Looking Back: Moon Knight 

This post gets to be both a Looking Back post and a Marvel Unlimited post. The reason it’s not just a Marvel Unlimited post is that, like my previous Looking Back posts, I now view Moon Knight in a whole new light than I did before I started reading his books on Marvel Unlimited. The other comics I’ve reviewed for Marvel Unlimited are books I still have the same opinion on.

Back then: Moon Knight was cool superhero character.

Now: Why the hell did I ever like this guy?

To be honest, I didn’t ever actually read a Moon Knight comic until a year or so ago. For some reason, before then, I just really liked the character. I don’t know why. I just did. All I really knew about Moon Knight was his origin story.

Marc Spector was a mercenary hired by archaeologists in Egypt to guard their expedition. He was betrayed by his partner Bushman who shot him and left him for dead in one of the dig sites. That particular dig site was actually a temple of the Egyptian moon god, Khonshu. Khonshu resurrected Spector to be his champion on Earth.

Sounds like a cool story so far, right? I certainly thought so. That origin story is all I based my Moon Knight fandom on. A couple of years ago, when I first started at my job, there were other comic book guys there and we would talk about the characters we liked and those we didn’t. They began telling me bits and pieces of what happened after the origin story.

They basically turned him into a Batman wannabe.

Batman’s costume was all black. Moon Knight’s  was all white. Batman had Batarangs shaped like bats. Moon Knight’s were shaped like crescent moons. The Batplane was shaped like a bat. Moon Knight’s Mooncopter was shaped like, you guessed it, a crescent moon. Batman had a European butler, Alfred. Moon Knight had a European pilot, Frenchie.

In order to try to distance him from Batman, Marvel gave him a character trait that was supposed to make them different. They gave Moon Knight Dissociative Identity Disorder, or in other words, multiple personalities. One was Steven Grant, millionaire. He had money saved up from all of his mercenary gigs that allowed him to do this. Another was Jake Lockley, a cab driver, who gathered information on the street.

Hmmm…..

A millionaire persona and someone who gathers information from the streets. Why does that sound familiar? Oh yeah, that’s also something Batman does as Bruce Wayne (millionaire) and Matches Malone (street information).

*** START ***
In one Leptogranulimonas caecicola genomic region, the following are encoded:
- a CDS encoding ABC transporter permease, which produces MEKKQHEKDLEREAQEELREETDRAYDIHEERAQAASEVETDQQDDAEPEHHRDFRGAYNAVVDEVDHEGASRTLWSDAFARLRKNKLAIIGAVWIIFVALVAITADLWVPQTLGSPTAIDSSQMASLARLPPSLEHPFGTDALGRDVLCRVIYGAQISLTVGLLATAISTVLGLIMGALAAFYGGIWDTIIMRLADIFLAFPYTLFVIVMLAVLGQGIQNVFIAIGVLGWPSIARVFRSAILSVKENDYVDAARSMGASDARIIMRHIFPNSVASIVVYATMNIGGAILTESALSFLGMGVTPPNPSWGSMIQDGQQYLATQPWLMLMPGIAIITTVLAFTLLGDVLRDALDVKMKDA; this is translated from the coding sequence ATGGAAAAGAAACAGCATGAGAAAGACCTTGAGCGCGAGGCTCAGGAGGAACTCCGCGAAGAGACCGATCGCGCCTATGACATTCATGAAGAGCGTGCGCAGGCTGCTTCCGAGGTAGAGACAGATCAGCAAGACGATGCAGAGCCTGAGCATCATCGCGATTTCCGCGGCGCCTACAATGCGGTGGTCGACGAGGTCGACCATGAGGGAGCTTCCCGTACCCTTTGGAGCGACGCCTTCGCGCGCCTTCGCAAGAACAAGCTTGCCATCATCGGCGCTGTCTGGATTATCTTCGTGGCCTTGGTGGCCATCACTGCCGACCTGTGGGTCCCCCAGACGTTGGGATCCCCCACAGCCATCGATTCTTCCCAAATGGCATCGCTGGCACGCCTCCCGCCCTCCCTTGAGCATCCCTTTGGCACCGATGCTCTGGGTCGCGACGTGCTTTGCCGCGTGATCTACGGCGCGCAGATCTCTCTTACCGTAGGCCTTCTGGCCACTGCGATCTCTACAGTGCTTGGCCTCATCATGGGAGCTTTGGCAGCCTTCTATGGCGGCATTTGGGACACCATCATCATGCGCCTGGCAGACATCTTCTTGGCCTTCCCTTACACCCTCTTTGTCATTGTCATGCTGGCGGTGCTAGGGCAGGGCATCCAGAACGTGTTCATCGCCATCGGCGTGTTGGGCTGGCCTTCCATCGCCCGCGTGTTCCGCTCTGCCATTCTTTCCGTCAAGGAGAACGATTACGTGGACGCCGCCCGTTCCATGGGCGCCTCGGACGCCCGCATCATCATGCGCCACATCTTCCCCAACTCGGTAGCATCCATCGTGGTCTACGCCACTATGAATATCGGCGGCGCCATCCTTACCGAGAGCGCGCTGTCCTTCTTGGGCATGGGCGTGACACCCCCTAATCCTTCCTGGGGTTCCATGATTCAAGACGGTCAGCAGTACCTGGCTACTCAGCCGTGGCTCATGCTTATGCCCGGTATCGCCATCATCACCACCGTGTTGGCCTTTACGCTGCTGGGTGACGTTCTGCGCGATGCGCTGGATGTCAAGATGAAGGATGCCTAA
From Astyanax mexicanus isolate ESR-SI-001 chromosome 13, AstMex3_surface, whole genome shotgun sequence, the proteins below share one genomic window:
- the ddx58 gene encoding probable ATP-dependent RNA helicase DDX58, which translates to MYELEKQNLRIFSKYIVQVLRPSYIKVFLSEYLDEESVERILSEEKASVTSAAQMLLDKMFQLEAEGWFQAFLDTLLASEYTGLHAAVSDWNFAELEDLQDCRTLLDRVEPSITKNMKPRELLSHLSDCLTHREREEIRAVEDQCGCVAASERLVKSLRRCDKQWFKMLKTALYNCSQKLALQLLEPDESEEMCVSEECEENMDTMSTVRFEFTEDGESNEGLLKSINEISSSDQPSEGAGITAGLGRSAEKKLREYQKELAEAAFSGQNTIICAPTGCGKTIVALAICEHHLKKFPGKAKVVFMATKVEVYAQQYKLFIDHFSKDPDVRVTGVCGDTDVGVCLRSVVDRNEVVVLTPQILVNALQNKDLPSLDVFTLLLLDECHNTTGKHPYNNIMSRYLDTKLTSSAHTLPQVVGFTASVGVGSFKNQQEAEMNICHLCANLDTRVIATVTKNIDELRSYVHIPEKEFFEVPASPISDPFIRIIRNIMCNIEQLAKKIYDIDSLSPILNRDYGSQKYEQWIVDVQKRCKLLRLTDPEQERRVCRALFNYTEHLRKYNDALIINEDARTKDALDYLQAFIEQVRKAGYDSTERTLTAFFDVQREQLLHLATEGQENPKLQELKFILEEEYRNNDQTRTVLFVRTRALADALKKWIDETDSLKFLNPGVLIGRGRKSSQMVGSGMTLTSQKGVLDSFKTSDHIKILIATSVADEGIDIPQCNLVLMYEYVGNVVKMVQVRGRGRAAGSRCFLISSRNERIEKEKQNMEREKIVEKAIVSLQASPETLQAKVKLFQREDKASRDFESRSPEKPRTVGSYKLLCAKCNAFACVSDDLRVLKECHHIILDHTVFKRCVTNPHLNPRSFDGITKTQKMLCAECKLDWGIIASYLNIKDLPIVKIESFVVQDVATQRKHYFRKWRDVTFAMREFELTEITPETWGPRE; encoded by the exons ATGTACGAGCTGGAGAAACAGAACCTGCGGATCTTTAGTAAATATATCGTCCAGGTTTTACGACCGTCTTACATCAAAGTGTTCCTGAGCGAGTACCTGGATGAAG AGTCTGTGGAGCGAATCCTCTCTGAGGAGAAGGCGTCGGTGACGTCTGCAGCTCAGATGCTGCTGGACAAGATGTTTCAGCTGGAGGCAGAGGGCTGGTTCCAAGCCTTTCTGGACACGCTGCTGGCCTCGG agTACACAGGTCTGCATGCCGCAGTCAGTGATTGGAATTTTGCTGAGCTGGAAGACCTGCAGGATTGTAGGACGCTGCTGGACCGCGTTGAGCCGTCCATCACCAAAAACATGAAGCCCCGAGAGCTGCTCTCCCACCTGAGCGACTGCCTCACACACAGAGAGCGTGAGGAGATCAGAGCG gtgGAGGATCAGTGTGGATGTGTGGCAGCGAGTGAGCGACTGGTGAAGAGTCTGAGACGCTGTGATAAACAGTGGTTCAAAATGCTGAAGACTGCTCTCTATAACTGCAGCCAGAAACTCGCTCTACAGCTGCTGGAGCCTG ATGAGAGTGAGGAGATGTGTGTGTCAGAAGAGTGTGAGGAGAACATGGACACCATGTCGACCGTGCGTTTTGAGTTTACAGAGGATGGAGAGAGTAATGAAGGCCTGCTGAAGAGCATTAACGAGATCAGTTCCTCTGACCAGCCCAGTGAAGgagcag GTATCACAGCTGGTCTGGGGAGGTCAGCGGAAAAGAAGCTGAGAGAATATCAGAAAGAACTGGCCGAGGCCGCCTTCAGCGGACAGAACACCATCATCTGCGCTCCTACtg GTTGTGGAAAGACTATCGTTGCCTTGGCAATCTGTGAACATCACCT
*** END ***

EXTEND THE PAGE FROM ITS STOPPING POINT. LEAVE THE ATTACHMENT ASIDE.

The only difference is, as far as I know, Bruce never had a problem with thinking these were separate identities. Well, that, plus Khonshu was always a voice in Moon Knight’s head.

Now, about a year ago, I stumbled across the Brian Michael Bendis run on Moon Knight from 2011-2012 at the library. In it, Moon Knight had ditched the above personalities and moved to Hollywood to work on a TV show based on his mercenary adventures. Instead, he had the personalities of Captain America, Spider-Man, and Wolverine in his head. He hires a former S.H.I.E.L.D tech to build him gadgets that will allow him to simulate the fighting styles of the three heroes in his head. By the end of the 12 issue run, he had defeated the main bad guy of the series, Count Nefaria (a powerful Thor villain), with the help of these gadgets.

It wasn’t bad, so when I got Marvel Unlimited, I read some of the newer Moon Knight stuff. I was not a fan. The first few issues weren’t bad. It was a continuous story about Moon Knight falling out of Khonshu’s favor and the moon god choosing a new champion. Not a horrible story, but not great. Also, they were now saying that he didn’t have DID. It was brain damage from Khonshu sharing space in his head.

After that, it all went downhill. It was nothing but a bunch of one-shot comics that were just complete crap. One story had him fighting a guy who abused dogs until they went out and stole valuable merchandise for him (No, I’m not making that up). Another had him fighting a guy that could capture ghosts in a special glove that he wore.

I haven’t read any of the current volume of Moon Knight, but from what I’ve heard, it starts off with him waking up in a psychiatric hospital thinking that his entire life as Moon Knight was just a figment of his imagination. Considering he has been a part of at least a couple big crossover events, I don’t see the whole “your Moon Knight adventures are all in your head” thing sticking.

If it were up to me, I’d get him away from all the mental health problems and get him back to mythology side of things that started the character. I actually have a story worked up that would actually usher this in. Now, I understand that nobody at Marvel will ever read this here blog, but it would be cool if I could at least pitch this idea to them. More than likely, I’d be shot down, but I could at least say I tried.

Someday, I may come back and read this new volume of Moon Knight to see if they made him better, but I don’t see that happening any time soon. I’ve got other things I’d rather read now.

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4 comments on “Looking Back: Moon Knight 

  1. Green Embers says:

    After reading this… yeah I agree. Why not do more with the Egyptian background? That sounds really cool. Here’s what ya do, find writers that work for Marvel and bug the ever living heck out of them on social media. 😀

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